Berkley: The Garden of Letters by Alyson Richman

Accent on Books' Accent on Thanks

Accent on Books, Asheville, N.C., hosted its 24th annual open house yesterday, having all more reason to say thanks to customers. According to the Asheville Citizen-Times, only six months ago owners Lewis Sorrells and Patrick Covington didn't know if they could keep the store open. But after they sent a letter to customers in June discussing their concerns, they received "an outpouring of support." Then, in the fall, Books-A-Million closed a nearby store.

Still, there are challenges, and Sorrells told the paper, "We might still be in the same boat come January."

photo: Bill Sanders/wsanders@citizen-times.com

Shelf Awareness: John Scalzi

Notes

Image of the Day: Hail to the Author!

Last Thursday, Books & Books in Coral Gables, Fla., hosted an event for Bill Clinton for his new book, Back to Work: Why We Need Smart Government for a Strong Economy (Knopf). Here the former president posed with Books & Books staff, including (front row, left) owner Mitchell Kaplan.

 

Cool Idea of the Day: 'Unlawful Assemblers' Discount'

An announcement from Skylight Books, Los Angeles, Calif., on its Facebook page:

"Following this week's events at OccupyLA, Skylight would like to introduce an 'Unlawful Assemblers' Discount': Did you stand up for your right to publicly assemble, and to challenge economic inequality through the Occupy movement? The police may not give you a break, but we'd like to. For the next month, bring in a booking slip or proof of your 409.PC charge from the night of the eviction and get 15% off your entire purchase."

NaNoWriMo Results: We Have a Winner

National Novel Writing Month concluded last Wednesday, as did Aaron Larson's stint as a "living display" in the front window of Dragonfly Books, Decorah, Iowa. The local high school senior spent his free time during the month working on his novel in public view, DecorahNewspapers.com reported.

"In October, I was browsing NaNoWriMo's website and discovered that they had a program of sorts called 'Come Write In: Independent Bookstores,' which independent bookstores could sign up for as a way to invite NaNoWriMo writers to their stores so the writers could work on their novels in that bookstore environment during November," Larson recalled. "I love Dragonfly Books and drop by there pretty often, so I mentioned the program to Kate [Rattenborg] and she decided to sign up for it. It was actually her idea to set up the desk in the window; I thought writing in the window would be a lot of fun and hopefully get people curious about NaNoWriMo."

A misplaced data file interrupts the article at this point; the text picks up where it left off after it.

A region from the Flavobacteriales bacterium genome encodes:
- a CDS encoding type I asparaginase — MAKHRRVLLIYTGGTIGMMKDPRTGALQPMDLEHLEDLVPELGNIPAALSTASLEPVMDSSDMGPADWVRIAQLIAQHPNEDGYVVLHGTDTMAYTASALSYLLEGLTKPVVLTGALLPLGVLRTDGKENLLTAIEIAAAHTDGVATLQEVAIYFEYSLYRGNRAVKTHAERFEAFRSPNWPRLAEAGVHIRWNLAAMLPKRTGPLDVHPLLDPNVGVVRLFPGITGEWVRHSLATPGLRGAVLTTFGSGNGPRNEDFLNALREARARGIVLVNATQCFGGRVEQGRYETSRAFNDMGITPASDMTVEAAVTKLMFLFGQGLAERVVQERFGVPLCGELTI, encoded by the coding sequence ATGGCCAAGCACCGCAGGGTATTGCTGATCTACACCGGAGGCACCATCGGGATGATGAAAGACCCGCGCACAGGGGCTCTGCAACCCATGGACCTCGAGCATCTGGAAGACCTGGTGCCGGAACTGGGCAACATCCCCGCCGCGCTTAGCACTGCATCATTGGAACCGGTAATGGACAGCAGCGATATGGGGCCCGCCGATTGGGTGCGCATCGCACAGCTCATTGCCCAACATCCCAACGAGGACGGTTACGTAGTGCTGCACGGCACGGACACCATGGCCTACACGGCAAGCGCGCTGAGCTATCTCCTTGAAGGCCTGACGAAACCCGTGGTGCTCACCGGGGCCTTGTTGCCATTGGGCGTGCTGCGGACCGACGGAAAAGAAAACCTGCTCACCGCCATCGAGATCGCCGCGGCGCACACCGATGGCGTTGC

Larson expressed his gratitude to Kate "for letting me come in to write every day--it was very generous to give me a whole window all to myself. I encourage anyone who loves books and reading to come check out Dragonfly Books; it's one of my favorite places to go and I practically consider it a second home."
 

Book Trailer of the Day: Beyond Religion

Beyond Religion: Ethics for a Whole World by the Dalai Lama (Houghton Mifflin Harcourt), which features material from the audiobook, narrated by Martin Sheen.

 

Media and Movies

Media Heat: Donald Trump Gets Tough

This morning on the Today Show: Donald Trump, author of Time to Get Tough: Making America #1 Again (Regnery, $27.95, 9781596987739). He will also appear today on Sean Hannity and tomorrow on Fox & Friends, Fox's On the Record with Greta Van Susteren and Laura Ingraham's radio show.

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Today on Live with Kelly: Paula Deen, author of Paula Deen's Southern Cooking Bible: The New Classic Guide to Delicious Dishes with More Than 300 Recipes (Simon & Schuster, $29.99, 9781416564072).

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Today on NPR's Talk of the Nation: John Lithgow, author of Drama: An Actor's Education (Harper, $26.99, 9780061734977).

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Today on the View: Jane Fonda, author of Prime Time (Random House, $27, 9781400066971).

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Today on Sirius Satellite Radio's WOWOWOW with Lesley Stahl: Chris Matthews, author of Jack Kennedy: Elusive Hero (Simon & Schuster, $27.50, 9781451635089). He's also on OWN's Rosie Show tomorrow.

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Tonight on the Daily Show: Benjamin Lowy, author of Iraq: Perspectives (Duke University Press, $39.95, 9780822351665).

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Tomorrow on an NBC Michael Bublé Christmas Special: Michael Bublé, author of Onstage, Offstage (Gallery, $27, 9781451674712).

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Tomorrow on the View: Condoleezza Rice, author of No Higher Honor: A Memoir of My Years in Washington (Crown, $35, 9780307587862).

Also on the View: Patricia Cornwell, author of Red Mist (Putnam, $27.95, 9780399158025).